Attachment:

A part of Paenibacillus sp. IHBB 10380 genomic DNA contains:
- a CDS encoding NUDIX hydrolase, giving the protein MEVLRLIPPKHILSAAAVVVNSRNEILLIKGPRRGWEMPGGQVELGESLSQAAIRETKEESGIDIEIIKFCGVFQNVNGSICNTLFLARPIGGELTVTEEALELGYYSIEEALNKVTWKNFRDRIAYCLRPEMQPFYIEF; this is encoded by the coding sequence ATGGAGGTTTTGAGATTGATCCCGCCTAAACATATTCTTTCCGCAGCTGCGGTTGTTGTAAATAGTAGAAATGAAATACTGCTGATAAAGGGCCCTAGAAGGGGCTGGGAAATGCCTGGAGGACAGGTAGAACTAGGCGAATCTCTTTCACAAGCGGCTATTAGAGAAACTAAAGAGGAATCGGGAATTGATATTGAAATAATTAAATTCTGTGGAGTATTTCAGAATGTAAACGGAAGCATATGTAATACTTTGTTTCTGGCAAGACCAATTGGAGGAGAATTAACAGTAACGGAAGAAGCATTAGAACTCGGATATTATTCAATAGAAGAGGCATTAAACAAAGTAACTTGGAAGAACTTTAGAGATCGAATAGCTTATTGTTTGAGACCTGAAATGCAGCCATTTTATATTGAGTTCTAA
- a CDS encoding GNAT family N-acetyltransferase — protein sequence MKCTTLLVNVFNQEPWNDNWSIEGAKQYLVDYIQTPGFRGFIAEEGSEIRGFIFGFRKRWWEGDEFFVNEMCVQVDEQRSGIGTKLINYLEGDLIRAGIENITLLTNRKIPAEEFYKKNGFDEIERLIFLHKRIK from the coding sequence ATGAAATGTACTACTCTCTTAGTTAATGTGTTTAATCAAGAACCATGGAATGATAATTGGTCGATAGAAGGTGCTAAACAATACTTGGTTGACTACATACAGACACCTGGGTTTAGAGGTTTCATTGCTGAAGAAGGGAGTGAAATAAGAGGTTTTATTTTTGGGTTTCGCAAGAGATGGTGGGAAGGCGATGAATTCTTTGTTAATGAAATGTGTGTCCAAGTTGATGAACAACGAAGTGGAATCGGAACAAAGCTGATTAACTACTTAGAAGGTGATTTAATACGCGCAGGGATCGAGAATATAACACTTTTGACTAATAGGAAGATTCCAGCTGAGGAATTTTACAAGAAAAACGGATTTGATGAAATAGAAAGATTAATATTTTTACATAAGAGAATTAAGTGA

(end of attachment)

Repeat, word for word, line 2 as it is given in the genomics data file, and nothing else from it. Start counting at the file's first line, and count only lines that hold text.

- a CDS encoding NUDIX hydrolase, giving the protein MEVLRLIPPKHILSAAAVVVNSRNEILLIKGPRRGWEMPGGQVELGESLSQAAIRETKEESGIDIEIIKFCGVFQNVNGSICNTLFLARPIGGELTVTEEALELGYYSIEEALNKVTWKNFRDRIAYCLRPEMQPFYIEF; this is encoded by the coding sequence ATGGAGGTTTTGAGATTGATCCCGCCTAAACATATTCTTTCCGCAGCTGCGGTTGTTGTAAATAGTAGAAATGAAATACTGCTGATAAAGGGCCCTAGAAGGGGCTGGGAAATGCCTGGAGGACAGGTAGAACTAGGCGAATCTCTTTCACAAGCGGCTATTAGAGAAACTAAAGAGGAATCGGGAATTGATATTGAAATAATTAAATTCTGTGGAGTATTTCAGAATGTAAACGGAAGCATATGTAATACTTTGTTTCTGGCAAGACCAATTGGAGGAGAATTAACAGTAACGGAAGAAGCATTAGAACTCGGATATTATTCAATAGAAGAGGCATTAAACAAAGTAACTTGGAAGAACTTTAGAGATCGAATAGCTTATTGTTTGAGACCTGAAATGCAGCCATTTTATATTGAGTTCTAA